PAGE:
For example, if you want to transition to a new career because you think you’re in a dead-end job with no hope of promotion, you need to analyze the risks of changing careers. Will you need to go back to school? Do you have the budget to take more courses? Employ is synonymous with working, and that means your goal planning will take work by doing this risk analysis. We all want everything to still be fun, so don’t think of this process as simply work, but as a necessary avenue toward achieving your goals.
As you’re working your way through this process, you’ve learned more about yourself, where you want to be, what your parameters are and how you intend to analyze the risks involved in your goals. Now it’s time to get busy by creating the best action plan for achieving your goals. After all, that’s the purpose of all this, right? If you are not creating a goal-oriented action plan that will achieve results, you’re only making useless goals and not heading toward success. You should just crumple up your list of goals and burn it in the dumpster! Effective goal planning means that you are creating ideas and goals that will create results.
If you’re trying to secure a promotion, you need to be proactive in creating an action plan. For example, you need to task yourself with completing each action step such as meeting with your supervisor to ascertain how well you’re performing in the workplace and any changes you need to make. You might need to work on being more innovative in how you complete your daily tasks. Maybe your supervisor feels you must become more assertive in working on team projects if you want to secure a promotion.
When creating your action plan and implementing it in your daily workplace routine, it is important to measure your results. If you are not getting results, you obviously are not utilizing the one word goal planning strategy correctly. Again, no results, means you are creating useless goals. Useless goals have no purpose other than frustrating you and demotivating you so you won’t succeed. Be proactive in measuring your goals so that you can find out areas where you’re achieving success and where you are failing. No one wants to fail miserably, right?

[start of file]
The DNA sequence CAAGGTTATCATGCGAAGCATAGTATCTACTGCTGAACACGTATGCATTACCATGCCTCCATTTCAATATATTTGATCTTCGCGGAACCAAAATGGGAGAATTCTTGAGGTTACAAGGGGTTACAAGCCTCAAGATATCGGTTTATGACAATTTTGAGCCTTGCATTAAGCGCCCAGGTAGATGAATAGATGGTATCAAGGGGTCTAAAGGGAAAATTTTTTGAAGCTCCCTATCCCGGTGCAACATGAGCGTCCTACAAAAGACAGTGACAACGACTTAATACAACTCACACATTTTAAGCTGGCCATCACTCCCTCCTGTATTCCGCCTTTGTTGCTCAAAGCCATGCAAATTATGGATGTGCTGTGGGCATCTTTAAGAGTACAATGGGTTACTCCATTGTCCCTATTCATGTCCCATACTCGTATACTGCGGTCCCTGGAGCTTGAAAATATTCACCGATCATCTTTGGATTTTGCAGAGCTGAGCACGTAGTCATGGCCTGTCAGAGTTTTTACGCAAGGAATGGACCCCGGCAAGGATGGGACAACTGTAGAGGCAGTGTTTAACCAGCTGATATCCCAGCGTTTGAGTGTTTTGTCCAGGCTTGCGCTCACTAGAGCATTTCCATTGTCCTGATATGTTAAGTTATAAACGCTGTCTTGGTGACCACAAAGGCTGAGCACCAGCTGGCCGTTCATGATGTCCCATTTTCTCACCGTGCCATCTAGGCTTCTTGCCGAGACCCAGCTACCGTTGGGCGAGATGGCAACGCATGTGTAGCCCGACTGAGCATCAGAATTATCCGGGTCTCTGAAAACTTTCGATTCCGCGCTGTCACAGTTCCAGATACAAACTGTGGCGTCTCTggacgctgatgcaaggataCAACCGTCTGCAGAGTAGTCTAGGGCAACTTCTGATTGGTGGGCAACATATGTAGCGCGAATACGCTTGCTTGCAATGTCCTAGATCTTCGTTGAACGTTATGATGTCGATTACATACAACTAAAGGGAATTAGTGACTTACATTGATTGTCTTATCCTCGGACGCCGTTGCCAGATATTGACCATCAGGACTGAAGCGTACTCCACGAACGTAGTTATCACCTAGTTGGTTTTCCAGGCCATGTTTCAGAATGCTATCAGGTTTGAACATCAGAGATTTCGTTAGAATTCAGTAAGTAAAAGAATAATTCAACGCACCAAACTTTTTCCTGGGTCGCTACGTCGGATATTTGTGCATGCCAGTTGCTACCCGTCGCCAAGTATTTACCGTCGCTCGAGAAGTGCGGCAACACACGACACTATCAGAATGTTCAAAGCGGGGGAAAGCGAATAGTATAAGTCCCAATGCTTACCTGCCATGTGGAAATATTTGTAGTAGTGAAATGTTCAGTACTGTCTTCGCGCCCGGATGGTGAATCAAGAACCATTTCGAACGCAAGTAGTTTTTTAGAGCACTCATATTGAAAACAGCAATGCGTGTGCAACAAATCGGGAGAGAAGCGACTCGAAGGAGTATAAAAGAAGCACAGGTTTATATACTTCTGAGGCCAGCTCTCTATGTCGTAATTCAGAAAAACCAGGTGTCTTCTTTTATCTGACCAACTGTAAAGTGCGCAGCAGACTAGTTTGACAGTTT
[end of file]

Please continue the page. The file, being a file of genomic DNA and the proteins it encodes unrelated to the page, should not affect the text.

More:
For example, you’ll be able to measure whether or not you achieved success if you actually received the promotion. Of course, that’s an easy result to measure. However, if you’ve created a goal to increase your productivity in your daily job tasks, those results may be more difficult to measure. You would need to evaluate whether or not your daily work tasks contributed to the overall productivity of the company.
The final action word in the one word strategy is to revamp your goals. This step only needs to occur in two circumstances. For example, if you measured your results and came up empty-handed, that’s a sure sign of trouble. Time to get your engine in gear and revved up to shift your goal planning into overdrive. You need to revamp your goals so that you know you’ll be able to achieve them. Remember, useless goals don’t benefit anyone.
Another circumstance where you’d need to revamp your goals is when you only achieve partial results. Maybe you wanted to increase your leadership on team projects and still need to work on being more vocal in sharing your ideas and suggestions. You’ll need to create modified goals to help you get complete results. One circumstance where you can pat yourself on the back is when you actually achieve all your goals. Nothing needs to be revamped. Now it’s time to create new goals.
See Also: 10 Ways to Formulate a Career Goal
If you’re serious about achieving goals, you need to make a definite effort. Using the action words in the one word strategy of goal planning can help you to be more successful in achieving your goals. Have you ever used the one word strategy in planning your goals?